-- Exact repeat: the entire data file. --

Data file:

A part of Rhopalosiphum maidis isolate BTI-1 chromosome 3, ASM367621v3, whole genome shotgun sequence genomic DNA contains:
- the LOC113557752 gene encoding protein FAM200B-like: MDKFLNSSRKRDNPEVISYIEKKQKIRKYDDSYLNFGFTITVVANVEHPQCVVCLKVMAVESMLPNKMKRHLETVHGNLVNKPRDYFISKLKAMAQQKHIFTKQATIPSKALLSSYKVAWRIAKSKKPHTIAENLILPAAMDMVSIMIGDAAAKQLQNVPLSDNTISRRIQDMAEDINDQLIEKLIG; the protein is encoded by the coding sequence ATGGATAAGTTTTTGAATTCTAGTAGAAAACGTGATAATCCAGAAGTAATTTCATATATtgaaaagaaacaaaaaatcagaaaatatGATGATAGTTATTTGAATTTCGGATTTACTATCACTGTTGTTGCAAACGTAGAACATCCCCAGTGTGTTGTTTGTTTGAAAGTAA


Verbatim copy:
A part of Rhopalosiphum maidis isolate BTI-1 chromosome 3, ASM367621v3, whole genome shotgun sequence genomic DNA contains:
- the LOC113557752 gene encoding protein FAM200B-like: MDKFLNSSRKRDNPEVISYIEKKQKIRKYDDSYLNFGFTITVVANVEHPQCVVCLKVMAVESMLPNKMKRHLETVHGNLVNKPRDYFISKLKAMAQQKHIFTKQATIPSKALLSSYKVAWRIAKSKKPHTIAENLILPAAMDMVSIMIGDAAAKQLQNVPLSDNTISRRIQDMAEDINDQLIEKLIG; the protein is encoded by the coding sequence ATGGATAAGTTTTTGAATTCTAGTAGAAAACGTGATAATCCAGAAGTAATTTCATATATtgaaaagaaacaaaaaatcagaaaatatGATGATAGTTATTTGAATTTCGGATTTACTATCACTGTTGTTGCAAACGTAGAACATCCCCAGTGTGTTGTTTGTTTGAAAGTAA